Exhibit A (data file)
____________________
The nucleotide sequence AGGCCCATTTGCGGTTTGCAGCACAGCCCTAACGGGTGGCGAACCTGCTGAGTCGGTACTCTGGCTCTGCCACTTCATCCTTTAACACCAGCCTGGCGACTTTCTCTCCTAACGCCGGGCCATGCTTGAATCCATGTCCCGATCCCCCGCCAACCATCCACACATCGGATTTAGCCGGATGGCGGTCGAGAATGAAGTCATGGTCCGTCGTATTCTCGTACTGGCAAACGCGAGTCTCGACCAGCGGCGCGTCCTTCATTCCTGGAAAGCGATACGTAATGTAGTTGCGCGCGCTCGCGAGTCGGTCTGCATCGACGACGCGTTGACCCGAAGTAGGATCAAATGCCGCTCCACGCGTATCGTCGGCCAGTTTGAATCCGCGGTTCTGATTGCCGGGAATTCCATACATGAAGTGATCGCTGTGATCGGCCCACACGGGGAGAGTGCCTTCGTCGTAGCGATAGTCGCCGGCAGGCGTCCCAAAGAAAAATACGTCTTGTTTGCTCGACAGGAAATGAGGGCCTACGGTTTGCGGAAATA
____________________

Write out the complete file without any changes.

The nucleotide sequence AGGCCCATTTGCGGTTTGCAGCACAGCCCTAACGGGTGGCGAACCTGCTGAGTCGGTACTCTGGCTCTGCCACTTCATCCTTTAACACCAGCCTGGCGACTTTCTCTCCTAACGCCGGGCCATGCTTGAATCCATGTCCCGATCCCCCGCCAACCATCCACACATCGGATTTAGCCGGATGGCGGTCGAGAATGAAGTCATGGTCCGTCGTATTCTCGTACTGGCAAACGCGAGTCTCGACCAGCGGCGCGTCCTTCATTCCTGGAAAGCGATACGTAATGTAGTTGCGCGCGCTCGCGAGTCGGTCTGCATCGACGACGCGTTGACCCGAAGTAGGATCAAATGCCGCTCCACGCGTATCGTCGGCCAGTTTGAATCCGCGGTTCTGATTGCCGGGAATTCCATACATGAAGTGATCGCTGTGATCGGCCCACACGGGGAGAGTGCCTTCGTCGTAGCGATAGTCGCCGGCAGGCGTCCCAAAGAAAAATACGTCTTGTTTGCTCGACAGGAAATGAGGGCCTACGGTTTGCGGAAATA